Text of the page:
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Uphill battle

Hazelden crowned King of the Mountain; Voghel the Queen

June 23, 2010
By LOU REUTER, News Senior Sports Writer

    WILMINGTON — Doug Hazelden wasn’t the first guy to cross the finish line in the ninth annual Whiteface Mountain Uphill Bike Race, an event which drew a record number of 330 entries on June 19. The avid runner and biker from Bloomingdale also didn’t have the fastest finish time on June 5 when more than 100 runners pounded the pavement on the same 8-mile course in the annual foot race up the Veterans Memorial Highway.


    But after turning in a fourth-place overall finish in the run, and following with a strong performance on his bike, Hazelden was named this year’s King of the Mountain for those competing in both races up New York state’s fifth-highest mountain at 4,867 feet.


    “It feels really good,” Hazelden said. “I was surprised, especially because my bike time was a little slower than last year. I had a good run time two weeks ago, and because some of the faster runners weren’t here this year, I thought I had a shot. Finishing fourth overall in the run really helped me.


    “The King and Queen of the Mountain were the last awards they gave away after the bike race, so I had to wait around to find out I won.”


    Competing in the men’s 50-59 age group, Hazelden pedaled up the toll road’s steady 8-percent grade to finish in 58 minutes, 51.20 seconds, which was good enough for eighth place in his wave and 56th overall.


    “I was hoping to beat my time from last year, but that didn’t happen,” Hazelden said. “I felt really good out there, but I wound up finishing about three minutes slower. I’m still happy. I sat down all the way this time, as opposed to last year when I stood up and pedaled. I noticed most of the fast guys sit down on their bikes going uphill, and it seemed to work for me.”


    Meanwhile, Louise Voghel of St. Armand, Quebec, successfully defended her Queen of the Mountain title when she crossed the bike finish line in 1:11:23.4 as a competitor in the female 50-59 age group. The victory capped off a long and eventful day for Voghel, who ran in New Hampshire that morning at the 50th annual Mount Washington Run before driving to Wilmington to compete in the evening at the Whiteface Uphill Bike Race.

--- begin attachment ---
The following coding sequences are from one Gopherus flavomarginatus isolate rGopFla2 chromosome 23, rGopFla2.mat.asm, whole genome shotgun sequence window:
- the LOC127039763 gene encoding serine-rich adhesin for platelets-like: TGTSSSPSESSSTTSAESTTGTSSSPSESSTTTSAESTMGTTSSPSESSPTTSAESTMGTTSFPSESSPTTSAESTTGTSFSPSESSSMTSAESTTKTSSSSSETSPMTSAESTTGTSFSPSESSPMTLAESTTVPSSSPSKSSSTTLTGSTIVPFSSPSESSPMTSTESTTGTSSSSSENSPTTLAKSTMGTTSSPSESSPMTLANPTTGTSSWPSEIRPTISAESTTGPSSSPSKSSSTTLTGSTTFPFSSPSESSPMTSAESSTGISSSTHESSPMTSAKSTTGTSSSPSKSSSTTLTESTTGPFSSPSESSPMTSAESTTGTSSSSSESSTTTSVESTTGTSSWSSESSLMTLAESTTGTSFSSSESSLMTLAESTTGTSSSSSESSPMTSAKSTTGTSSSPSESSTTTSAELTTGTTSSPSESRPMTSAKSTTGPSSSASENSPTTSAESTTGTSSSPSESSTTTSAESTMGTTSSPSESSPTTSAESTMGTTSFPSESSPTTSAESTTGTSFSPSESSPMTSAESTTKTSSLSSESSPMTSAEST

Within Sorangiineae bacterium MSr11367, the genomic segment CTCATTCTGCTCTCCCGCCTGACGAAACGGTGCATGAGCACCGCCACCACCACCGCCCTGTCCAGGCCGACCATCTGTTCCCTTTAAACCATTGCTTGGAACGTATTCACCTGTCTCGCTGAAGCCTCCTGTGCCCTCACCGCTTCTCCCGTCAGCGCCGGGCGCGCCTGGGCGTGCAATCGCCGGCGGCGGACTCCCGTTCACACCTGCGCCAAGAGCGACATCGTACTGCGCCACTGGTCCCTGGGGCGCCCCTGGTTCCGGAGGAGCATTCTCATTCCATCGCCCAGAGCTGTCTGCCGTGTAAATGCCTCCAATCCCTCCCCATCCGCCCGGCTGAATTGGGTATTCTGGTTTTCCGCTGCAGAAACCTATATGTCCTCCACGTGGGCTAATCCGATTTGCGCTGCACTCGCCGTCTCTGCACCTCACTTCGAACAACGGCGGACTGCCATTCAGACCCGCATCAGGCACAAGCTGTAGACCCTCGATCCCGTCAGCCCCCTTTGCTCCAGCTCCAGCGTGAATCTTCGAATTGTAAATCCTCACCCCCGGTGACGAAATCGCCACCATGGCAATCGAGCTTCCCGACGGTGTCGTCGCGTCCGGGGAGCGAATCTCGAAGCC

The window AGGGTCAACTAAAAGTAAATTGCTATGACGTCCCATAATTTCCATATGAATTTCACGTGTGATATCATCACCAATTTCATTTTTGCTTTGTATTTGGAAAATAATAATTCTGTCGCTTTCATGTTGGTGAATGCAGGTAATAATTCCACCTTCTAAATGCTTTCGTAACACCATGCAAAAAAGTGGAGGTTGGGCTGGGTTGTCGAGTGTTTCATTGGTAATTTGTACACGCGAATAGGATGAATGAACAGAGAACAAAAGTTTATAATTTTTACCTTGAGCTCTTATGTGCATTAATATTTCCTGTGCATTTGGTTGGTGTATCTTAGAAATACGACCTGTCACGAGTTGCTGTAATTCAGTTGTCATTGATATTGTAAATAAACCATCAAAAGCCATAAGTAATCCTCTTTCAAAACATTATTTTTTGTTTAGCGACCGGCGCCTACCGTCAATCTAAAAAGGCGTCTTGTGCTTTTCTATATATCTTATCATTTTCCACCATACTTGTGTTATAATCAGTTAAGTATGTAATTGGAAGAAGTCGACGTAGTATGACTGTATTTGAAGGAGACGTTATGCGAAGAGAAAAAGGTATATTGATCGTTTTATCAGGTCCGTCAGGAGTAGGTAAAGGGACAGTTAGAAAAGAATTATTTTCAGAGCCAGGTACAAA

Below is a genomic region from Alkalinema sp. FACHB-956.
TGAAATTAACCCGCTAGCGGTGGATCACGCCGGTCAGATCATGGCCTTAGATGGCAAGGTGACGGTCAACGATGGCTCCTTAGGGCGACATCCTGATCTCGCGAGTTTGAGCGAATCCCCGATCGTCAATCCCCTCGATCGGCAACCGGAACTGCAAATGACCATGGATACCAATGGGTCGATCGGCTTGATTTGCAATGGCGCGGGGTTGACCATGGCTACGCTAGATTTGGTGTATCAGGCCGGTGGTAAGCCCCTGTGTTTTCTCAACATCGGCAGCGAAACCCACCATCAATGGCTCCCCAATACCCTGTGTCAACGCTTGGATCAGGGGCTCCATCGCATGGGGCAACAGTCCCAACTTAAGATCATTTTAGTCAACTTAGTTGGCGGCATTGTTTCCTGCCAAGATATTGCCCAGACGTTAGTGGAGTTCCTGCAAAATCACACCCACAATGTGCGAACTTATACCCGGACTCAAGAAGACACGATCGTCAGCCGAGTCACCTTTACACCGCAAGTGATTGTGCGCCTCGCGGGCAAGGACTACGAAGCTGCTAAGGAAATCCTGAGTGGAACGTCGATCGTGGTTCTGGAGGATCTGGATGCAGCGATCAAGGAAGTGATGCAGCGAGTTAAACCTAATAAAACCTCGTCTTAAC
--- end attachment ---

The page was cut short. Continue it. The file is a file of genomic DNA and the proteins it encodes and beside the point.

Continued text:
In New Hampshire, Voghel placed 46th in a field of 254 women that featured some of the top uphill runners in the United States. After heading west to the Adirondacks and biking up Whiteface, Voghel had climbed a distance of more than 15 miles up two of the highest mountains in the Northeast.


    Saturday’s fastest male and female cyclists both hailed from Ottawa, as Aaron Fillion and Sue Schlatter again won Whiteface Uphill Bike overall championships. Fillion, a 30-39 men’s age group competitor who was tops at Whiteface in 2008, was the first to cross the finish line this year, breaking the tape in 44:53.75.


    This year marked the third time Fillion has competed in the race, and now he has a pair of victories to go along with a second-place result from his first appearance in the event. Fillion, who specializes more in road racing and pedals between 10,000 and 20,000 kilometers each year, started in the third wave of the day to take the win.


    “My goal was to win the overall title, and I thought I did well enough to win, but I didn’t find out until a few hours later,” the 35-year-old Fillion said. “The thing that made me really happy was I made a pretty significant improvement over the last time I did the race. My time wasn’t that much better, but I was much more powerful. The wind was working against us.


    “I wouldn’t call a race like this fun,” Fillion added. “It’s hard to enjoy yourself when you are in constant pain, but it’s a good benchmark to see if you are improving. It’s a pretty simple race. You’re just going uphill as hard as you can. It comes down to who is the strongest rider, and who can sustain their power for longest duration.”


    Fillion’s next race will be four days of action in the Tour of Pittsburgh, which takes place over Fourth of July weekend.


    Racing in the the 40-49 age group, Schlatter took the women’s title for the second year in a row, finishing in 51:38.52, which was also good enough for an 18th-place overall result.


    The fastest local competitor was a youngster, as Lake Placid’s Sam Cowan finished first in the men’s under-20 age group and 34th overall when he crossed the line in 54:47.67.


    The ninth annual Whiteface Uphill Bike featured numerous cyclists from across the Northeast and many more from Ontario and Quebec. This year, three unicyclists also took on the climb, including Rhode Island’s Lisa Edwards, who was the final competitor to cross the finish line. Late in race, heavy winds and rain whipped across the upper elevations of the mountain, but Edwards refused to quit despite the tough conditions. She completed her trek in 2:33:83.

Article Photos

Lou Reuter/Lake Placid News
Ottawa’s Aaron Fillion nears the finish line to claim the overall title in the ninth annual Whiteface Uphill Bike Race on Saturday, June 19. The win marked the second Whiteface Uphill overall victory for Fillion, who has entered the event three times and was runner-up in his first appearance at the race.

 
 
 

 

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